When the Game Gear came out, I didn't have any SMS games left.

Game Boy Light (2, Interesting)

Psykechan (255694) | more than 10 years ago | (#8116380)

One handheld gaming system that should have been listed was the Game Boy Light [] . It was basically a Game Boy Pocket with a built in backlight. It failed because Nintendo released it around the same time as they released the Game Boy Color. The GBL was not capable of playing the newer "Color" games and gamers were forced to chose between being able to play the newer games or being able to easily see their older games.

Nintendo wisely decided to not release the GBL outside of Japan. Unfortunately, this blunder may have made them think that the public wasn't willing to spend money on a backlit portable; something that they held fast on until their release of the Gameboy Advance SP.

Offtopic... when the Gameboy and the Lynx were released, I chose the Lynx camp and still have three of the systems: A Lynx, a Lynx II, and my self-modified Turbo Lynx which is overclocked to 1.5 times normal speed. (playing Stun Runner on it is a blast) Personally, I've always believed that the Gameboy prevailed simply due to the Tetris license and Nintendo's foresight to include it as a pack-in. The Lynx had an early lineup that was wonderful (Blue Lightning, Chip's Challenge, Gates of Zendocon) and put the Gameboy's games to shame but it did not have Tetris. The rest is history.

Hey... (0, Offtopic)

technopinion (469686) | more than 10 years ago | (#8116550)

Where did my Electronic Quarterback go?

Re:Hey... (1)

c.emmertfoster (577356) | more than 10 years ago | (#8116765)

Where did my strat-o-matic baseball go?

Silly article (0, Redundant)

MBraynard (653724) | more than 10 years ago | (#8116872)

I think top ten lists are written by lazy authors because they are easy to do.

But getting to my point, ALL handhelds failed except those with the name 'game boy' in them (excluding the 'super game boy'). There has essentially be ONE sucessful handheld. What's the point of saying the others are 'failed' because it is so obvious.

PSP (5, Interesting)

pudge_lightyear (313465) | more than 10 years ago | (#8116918)

Of course, the PSP and whatever's next will be in the same boat.
Here's why I think this:
Home gaming seems to be for adults and older kids. Supposedly, the average age of a gamer is over 20, etc. etc. etc. This is, as far as I know, with consoles (home) not portables.
The only people I see with gameboys are kids. They carry them in there backpacks, pockets, whatever... they play them in backseats (because they don't drive), they play them in school, church, wherever.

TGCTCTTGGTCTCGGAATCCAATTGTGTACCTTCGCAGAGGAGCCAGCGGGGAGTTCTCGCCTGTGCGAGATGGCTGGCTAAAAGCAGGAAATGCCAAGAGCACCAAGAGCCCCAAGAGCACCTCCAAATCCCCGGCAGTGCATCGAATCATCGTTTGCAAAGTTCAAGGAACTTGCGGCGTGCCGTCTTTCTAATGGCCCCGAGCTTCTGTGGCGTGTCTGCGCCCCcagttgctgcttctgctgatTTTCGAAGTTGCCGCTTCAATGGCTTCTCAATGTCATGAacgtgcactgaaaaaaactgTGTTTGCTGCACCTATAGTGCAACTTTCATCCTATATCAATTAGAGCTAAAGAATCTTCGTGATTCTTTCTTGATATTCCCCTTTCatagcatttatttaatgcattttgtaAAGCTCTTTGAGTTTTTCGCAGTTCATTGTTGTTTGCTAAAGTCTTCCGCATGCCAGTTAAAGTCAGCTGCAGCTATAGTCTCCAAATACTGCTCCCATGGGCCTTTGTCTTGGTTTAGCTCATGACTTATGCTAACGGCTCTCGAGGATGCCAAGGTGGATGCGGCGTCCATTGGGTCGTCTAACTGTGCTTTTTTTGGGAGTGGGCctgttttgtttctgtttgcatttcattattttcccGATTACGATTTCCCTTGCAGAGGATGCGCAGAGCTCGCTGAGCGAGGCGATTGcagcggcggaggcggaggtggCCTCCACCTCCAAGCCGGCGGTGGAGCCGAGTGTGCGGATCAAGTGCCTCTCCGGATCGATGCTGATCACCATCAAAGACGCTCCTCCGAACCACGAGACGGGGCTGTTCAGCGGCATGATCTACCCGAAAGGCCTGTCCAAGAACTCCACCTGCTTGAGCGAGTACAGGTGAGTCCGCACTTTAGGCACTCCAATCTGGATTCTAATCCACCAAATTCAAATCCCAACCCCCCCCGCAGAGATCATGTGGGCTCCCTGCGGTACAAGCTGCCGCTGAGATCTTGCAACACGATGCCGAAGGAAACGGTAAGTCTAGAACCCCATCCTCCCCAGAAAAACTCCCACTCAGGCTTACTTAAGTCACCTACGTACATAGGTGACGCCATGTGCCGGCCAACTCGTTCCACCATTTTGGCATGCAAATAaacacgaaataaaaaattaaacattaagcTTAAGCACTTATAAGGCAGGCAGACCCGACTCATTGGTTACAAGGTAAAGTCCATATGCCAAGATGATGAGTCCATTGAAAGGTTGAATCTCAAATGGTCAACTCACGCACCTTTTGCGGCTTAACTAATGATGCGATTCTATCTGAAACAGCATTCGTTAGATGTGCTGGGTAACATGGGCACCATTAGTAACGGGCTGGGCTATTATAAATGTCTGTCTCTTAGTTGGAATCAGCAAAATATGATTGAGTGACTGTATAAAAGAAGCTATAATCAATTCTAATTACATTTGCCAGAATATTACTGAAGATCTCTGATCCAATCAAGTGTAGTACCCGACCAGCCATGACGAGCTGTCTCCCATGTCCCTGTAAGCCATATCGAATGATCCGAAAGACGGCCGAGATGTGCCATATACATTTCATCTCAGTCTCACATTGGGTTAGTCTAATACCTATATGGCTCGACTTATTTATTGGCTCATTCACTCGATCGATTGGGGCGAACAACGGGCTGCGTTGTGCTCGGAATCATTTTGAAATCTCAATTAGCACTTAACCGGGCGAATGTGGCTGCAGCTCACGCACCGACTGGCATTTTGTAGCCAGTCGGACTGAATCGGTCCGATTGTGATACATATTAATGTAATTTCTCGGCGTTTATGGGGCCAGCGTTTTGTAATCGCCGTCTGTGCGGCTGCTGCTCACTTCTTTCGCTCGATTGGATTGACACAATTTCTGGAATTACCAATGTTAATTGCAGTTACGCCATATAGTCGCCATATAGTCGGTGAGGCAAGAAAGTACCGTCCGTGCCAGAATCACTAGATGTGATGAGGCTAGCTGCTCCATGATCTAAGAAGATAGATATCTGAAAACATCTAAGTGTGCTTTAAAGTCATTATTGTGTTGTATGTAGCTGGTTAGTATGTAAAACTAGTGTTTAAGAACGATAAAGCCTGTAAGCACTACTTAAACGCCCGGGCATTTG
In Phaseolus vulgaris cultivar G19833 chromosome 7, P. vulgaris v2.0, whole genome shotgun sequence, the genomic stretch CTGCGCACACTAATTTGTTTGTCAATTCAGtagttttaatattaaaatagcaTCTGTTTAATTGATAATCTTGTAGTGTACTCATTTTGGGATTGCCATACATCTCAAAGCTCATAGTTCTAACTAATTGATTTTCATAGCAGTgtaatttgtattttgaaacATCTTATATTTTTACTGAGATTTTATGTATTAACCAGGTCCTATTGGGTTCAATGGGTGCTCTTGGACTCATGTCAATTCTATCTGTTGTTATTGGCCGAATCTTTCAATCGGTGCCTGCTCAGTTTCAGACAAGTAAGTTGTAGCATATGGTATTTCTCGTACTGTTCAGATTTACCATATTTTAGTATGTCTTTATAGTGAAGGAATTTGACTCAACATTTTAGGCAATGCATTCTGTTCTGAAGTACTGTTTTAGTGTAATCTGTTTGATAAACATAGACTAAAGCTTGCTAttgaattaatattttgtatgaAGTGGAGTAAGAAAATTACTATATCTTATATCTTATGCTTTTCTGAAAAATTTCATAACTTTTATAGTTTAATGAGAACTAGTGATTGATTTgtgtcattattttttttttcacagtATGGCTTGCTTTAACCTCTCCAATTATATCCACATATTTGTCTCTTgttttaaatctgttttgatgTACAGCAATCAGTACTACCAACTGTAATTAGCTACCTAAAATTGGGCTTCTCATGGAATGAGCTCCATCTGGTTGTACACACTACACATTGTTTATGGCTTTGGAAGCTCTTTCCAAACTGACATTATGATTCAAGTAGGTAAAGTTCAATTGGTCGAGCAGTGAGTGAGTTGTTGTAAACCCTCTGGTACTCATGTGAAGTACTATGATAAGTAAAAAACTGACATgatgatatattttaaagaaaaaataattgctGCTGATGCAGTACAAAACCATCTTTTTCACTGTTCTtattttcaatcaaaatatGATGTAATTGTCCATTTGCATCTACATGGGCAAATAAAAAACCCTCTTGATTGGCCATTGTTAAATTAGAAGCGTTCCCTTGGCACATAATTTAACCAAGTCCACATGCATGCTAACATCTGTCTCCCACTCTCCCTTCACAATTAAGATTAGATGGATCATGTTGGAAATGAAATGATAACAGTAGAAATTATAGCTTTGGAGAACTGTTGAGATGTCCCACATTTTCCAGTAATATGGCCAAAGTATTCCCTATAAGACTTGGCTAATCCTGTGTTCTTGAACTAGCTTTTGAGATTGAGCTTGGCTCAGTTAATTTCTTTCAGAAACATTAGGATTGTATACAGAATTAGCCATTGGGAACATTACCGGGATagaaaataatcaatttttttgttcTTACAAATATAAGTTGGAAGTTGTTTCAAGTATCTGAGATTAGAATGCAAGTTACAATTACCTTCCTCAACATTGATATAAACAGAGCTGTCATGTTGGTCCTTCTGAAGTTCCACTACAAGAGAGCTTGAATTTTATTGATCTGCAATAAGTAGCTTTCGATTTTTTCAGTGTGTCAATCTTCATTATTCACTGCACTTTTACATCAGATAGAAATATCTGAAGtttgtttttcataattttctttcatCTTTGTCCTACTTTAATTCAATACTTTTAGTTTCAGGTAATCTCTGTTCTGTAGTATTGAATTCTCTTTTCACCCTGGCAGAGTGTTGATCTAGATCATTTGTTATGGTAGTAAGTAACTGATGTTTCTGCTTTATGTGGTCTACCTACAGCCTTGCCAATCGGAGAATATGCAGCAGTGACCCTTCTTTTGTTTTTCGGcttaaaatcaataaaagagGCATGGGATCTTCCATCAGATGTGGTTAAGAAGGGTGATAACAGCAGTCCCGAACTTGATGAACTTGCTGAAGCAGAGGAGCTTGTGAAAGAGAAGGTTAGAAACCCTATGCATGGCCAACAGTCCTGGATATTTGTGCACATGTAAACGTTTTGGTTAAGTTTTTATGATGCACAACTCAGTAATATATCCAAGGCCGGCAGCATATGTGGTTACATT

Adults (save a few... I actually have a gba -- but rarely play it) don't fit in well to the portable market for the following reasons:

1. They drive
2. They listen when they go to meetings, classes for work, church, etc.
3. They go home after work and CAN take over the tv set
4. Because of 3, would rather play on a 50" tv than a 3" LCD Screen.
5. Why buy something for the same price on one of these when I'd rather play a better one on a bigger screen at my only disposable time (which is at home)
6. These are always going to be a generation behind the at-home model... even with the PSP.
7. Because they are a generation behind, the games are fine, but not as good.
8. more reasons, but am supposed to be working...

The price point is aimed at adults. The games will be aimed at adults. But, I THINK, adults aren't as interested as they think they are...

Nintendo owns this market because they're cheap, the batteries last long, and they KNOW kids.

Re:PSP (0)

Anonymous Coward | more than 10 years ago | (#8117202)

GBA SP's are huge in New York City, at least, with adults. In just about any busy subway car, you'll see at least one out.

The GBA SP Dillemna (1)

swat_r2 (586705) | more than 10 years ago | (#8117238)

I've thought about these things before before I decided to buy a GBA SP, when will I actually get time to play it? I have 3 Consoles and a PC at home with more than enough games, and I am a working professional with not as much free time as I would like.

Not to sound too hardcore (or more like too much of a loser) but I actually started taking public transit to work until it got too cold to squeeze off a couple 30 minute rounds of FF:TA in before work. I also liked the fact that I could have a battle or two in the comfort of my bed while my girlfriend read her book. I also thought it would be a great idea for the "Yearly Camping" ritual we partake in with her parents and all their friends, for those slow days when we are doing jack shit, sitting around reading lame magazines. So yes, the time can be found to play, just not as frequently as the kids do.

Now, if the PSP offered say, Bluetooth, cellular, wireless internet, PDA like features "as a bonus" and not as the central feature, I could justify having it in my pocket at work. Plus if I could watch Divx etc it would definitely be cool.

I can't wait until this is unveiled, but I have a feeling that the concept pictures are just too sexy to make it to production, without "kiddifying" the machine.

And hey.. competition is a GOOD thing that will drive and innovate, even if it does mean coming out with Dual Screens!

It's all about the games (2, Insightful)

Randar the Lava Liza (562063) | more than 10 years ago | (#8117324)